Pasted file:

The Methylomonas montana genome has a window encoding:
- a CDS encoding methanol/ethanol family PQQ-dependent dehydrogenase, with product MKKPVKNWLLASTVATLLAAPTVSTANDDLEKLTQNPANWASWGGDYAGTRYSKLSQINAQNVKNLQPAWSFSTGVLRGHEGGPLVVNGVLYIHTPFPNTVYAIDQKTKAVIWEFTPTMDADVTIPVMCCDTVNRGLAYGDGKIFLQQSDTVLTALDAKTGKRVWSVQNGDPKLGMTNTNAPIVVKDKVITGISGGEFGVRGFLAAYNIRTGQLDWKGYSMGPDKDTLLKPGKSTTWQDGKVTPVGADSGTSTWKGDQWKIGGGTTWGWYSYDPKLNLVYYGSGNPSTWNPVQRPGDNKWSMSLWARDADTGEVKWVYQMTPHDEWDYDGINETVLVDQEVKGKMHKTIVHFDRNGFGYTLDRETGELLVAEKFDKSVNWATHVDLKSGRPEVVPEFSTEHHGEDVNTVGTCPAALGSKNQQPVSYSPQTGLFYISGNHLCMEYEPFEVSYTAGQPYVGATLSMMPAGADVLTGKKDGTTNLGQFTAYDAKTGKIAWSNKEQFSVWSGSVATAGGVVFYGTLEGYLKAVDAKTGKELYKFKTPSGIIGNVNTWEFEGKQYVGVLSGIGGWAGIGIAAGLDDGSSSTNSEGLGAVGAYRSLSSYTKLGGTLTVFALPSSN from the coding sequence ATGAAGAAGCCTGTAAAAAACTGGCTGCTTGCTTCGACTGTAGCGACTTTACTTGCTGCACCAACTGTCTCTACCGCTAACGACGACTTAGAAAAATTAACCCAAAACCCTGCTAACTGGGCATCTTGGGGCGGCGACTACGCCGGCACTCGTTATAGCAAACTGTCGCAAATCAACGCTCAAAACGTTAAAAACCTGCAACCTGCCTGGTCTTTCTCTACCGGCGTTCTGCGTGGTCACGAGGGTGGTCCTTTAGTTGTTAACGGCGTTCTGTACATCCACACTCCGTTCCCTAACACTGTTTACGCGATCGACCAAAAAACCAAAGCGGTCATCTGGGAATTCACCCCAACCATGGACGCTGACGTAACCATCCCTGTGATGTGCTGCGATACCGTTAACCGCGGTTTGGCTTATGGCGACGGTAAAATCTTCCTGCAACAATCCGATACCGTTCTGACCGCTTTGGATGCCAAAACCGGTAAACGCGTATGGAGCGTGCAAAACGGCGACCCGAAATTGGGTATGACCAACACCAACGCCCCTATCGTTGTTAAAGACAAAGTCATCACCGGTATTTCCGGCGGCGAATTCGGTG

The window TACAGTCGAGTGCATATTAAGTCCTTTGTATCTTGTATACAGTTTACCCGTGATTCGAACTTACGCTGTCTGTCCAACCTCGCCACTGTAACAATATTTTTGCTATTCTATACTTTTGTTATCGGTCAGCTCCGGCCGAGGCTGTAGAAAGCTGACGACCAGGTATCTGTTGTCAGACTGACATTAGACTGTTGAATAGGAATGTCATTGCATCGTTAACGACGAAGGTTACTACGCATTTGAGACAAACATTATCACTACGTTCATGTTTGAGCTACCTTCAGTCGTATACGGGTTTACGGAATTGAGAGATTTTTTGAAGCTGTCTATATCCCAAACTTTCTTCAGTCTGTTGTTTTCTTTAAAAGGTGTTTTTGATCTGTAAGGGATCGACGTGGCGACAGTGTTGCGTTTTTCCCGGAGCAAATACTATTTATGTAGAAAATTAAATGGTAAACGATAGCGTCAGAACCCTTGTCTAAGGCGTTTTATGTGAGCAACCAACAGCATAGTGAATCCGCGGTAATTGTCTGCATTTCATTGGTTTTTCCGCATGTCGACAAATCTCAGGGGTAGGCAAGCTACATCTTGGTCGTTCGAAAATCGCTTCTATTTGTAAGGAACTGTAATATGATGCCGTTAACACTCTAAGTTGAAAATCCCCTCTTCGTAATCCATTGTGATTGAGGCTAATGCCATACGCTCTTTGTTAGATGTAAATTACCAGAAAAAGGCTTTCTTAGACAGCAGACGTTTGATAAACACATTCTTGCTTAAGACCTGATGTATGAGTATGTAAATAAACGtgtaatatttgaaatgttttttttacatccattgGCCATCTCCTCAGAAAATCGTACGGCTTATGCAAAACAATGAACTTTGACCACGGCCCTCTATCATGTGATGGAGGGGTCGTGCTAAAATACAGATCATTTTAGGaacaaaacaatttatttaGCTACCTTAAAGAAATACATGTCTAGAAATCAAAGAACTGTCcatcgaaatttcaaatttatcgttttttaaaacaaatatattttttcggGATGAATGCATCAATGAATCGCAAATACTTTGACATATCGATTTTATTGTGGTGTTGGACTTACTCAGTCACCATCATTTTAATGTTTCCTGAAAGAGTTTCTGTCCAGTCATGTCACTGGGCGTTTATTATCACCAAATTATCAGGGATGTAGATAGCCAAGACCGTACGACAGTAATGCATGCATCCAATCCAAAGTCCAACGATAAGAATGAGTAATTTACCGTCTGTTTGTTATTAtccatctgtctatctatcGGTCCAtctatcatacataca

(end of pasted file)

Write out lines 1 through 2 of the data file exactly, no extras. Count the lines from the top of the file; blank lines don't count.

The Methylomonas montana genome has a window encoding:
- a CDS encoding methanol/ethanol family PQQ-dependent dehydrogenase, with product MKKPVKNWLLASTVATLLAAPTVSTANDDLEKLTQNPANWASWGGDYAGTRYSKLSQINAQNVKNLQPAWSFSTGVLRGHEGGPLVVNGVLYIHTPFPNTVYAIDQKTKAVIWEFTPTMDADVTIPVMCCDTVNRGLAYGDGKIFLQQSDTVLTALDAKTGKRVWSVQNGDPKLGMTNTNAPIVVKDKVITGISGGEFGVRGFLAAYNIRTGQLDWKGYSMGPDKDTLLKPGKSTTWQDGKVTPVGADSGTSTWKGDQWKIGGGTTWGWYSYDPKLNLVYYGSGNPSTWNPVQRPGDNKWSMSLWARDADTGEVKWVYQMTPHDEWDYDGINETVLVDQEVKGKMHKTIVHFDRNGFGYTLDRETGELLVAEKFDKSVNWATHVDLKSGRPEVVPEFSTEHHGEDVNTVGTCPAALGSKNQQPVSYSPQTGLFYISGNHLCMEYEPFEVSYTAGQPYVGATLSMMPAGADVLTGKKDGTTNLGQFTAYDAKTGKIAWSNKEQFSVWSGSVATAGGVVFYGTLEGYLKAVDAKTGKELYKFKTPSGIIGNVNTWEFEGKQYVGVLSGIGGWAGIGIAAGLDDGSSSTNSEGLGAVGAYRSLSSYTKLGGTLTVFALPSSN from the coding sequence ATGAAGAAGCCTGTAAAAAACTGGCTGCTTGCTTCGACTGTAGCGACTTTACTTGCTGCACCAACTGTCTCTACCGCTAACGACGACTTAGAAAAATTAACCCAAAACCCTGCTAACTGGGCATCTTGGGGCGGCGACTACGCCGGCACTCGTTATAGCAAACTGTCGCAAATCAACGCTCAAAACGTTAAAAACCTGCAACCTGCCTGGTCTTTCTCTACCGGCGTTCTGCGTGGTCACGAGGGTGGTCCTTTAGTTGTTAACGGCGTTCTGTACATCCACACTCCGTTCCCTAACACTGTTTACGCGATCGACCAAAAAACCAAAGCGGTCATCTGGGAATTCACCCCAACCATGGACGCTGACGTAACCATCCCTGTGATGTGCTGCGATACCGTTAACCGCGGTTTGGCTTATGGCGACGGTAAAATCTTCCTGCAACAATCCGATACCGTTCTGACCGCTTTGGATGCCAAAACCGGTAAACGCGTATGGAGCGTGCAAAACGGCGACCCGAAATTGGGTATGACCAACACCAACGCCCCTATCGTTGTTAAAGACAAAGTCATCACCGGTATTTCCGGCGGCGAATTCGGTG